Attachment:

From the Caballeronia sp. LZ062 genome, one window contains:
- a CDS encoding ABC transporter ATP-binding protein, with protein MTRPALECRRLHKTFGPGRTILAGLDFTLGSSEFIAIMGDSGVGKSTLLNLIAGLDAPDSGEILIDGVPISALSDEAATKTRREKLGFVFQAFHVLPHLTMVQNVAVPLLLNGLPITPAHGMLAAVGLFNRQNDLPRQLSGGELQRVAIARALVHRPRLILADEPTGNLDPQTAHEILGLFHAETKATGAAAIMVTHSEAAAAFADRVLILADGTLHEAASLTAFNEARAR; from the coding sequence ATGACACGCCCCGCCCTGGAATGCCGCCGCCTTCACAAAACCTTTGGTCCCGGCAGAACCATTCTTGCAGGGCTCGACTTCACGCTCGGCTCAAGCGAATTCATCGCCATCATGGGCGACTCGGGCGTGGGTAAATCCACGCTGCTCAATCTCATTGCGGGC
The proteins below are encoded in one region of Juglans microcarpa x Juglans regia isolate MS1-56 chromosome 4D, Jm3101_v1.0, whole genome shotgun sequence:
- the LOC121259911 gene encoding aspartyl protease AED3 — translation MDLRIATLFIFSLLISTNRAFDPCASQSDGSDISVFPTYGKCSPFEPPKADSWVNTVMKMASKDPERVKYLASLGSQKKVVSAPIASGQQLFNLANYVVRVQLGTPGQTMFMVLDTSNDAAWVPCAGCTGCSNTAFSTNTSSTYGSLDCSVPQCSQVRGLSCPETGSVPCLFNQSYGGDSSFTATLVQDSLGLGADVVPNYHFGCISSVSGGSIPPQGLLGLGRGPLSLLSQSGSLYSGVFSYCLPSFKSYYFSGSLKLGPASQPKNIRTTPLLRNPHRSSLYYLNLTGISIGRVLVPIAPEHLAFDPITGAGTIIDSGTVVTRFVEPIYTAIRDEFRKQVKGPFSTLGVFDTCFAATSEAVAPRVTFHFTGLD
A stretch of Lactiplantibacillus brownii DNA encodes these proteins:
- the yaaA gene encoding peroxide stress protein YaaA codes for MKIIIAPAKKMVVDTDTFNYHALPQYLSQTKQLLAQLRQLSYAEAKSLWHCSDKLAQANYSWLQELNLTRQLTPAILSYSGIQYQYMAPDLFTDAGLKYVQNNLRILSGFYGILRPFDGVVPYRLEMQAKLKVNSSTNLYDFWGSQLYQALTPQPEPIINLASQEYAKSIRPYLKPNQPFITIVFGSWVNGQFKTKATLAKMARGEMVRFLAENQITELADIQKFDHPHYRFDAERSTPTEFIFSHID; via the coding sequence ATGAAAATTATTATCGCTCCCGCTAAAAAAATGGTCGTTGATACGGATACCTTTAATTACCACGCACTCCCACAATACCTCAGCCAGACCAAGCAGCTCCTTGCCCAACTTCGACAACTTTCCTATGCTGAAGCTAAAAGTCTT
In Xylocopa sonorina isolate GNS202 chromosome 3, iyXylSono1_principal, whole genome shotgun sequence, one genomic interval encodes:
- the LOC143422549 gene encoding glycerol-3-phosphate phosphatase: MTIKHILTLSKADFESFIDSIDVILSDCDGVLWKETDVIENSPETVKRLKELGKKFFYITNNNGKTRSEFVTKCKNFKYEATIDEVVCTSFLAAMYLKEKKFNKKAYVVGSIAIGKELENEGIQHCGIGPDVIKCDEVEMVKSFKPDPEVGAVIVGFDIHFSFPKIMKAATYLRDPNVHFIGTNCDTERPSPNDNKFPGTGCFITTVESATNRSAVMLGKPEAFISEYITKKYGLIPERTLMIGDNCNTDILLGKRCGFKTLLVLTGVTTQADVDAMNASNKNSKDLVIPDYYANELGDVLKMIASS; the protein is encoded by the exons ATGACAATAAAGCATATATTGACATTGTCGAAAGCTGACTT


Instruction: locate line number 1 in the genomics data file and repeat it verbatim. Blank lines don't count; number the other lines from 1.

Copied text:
From the Caballeronia sp. LZ062 genome, one window contains: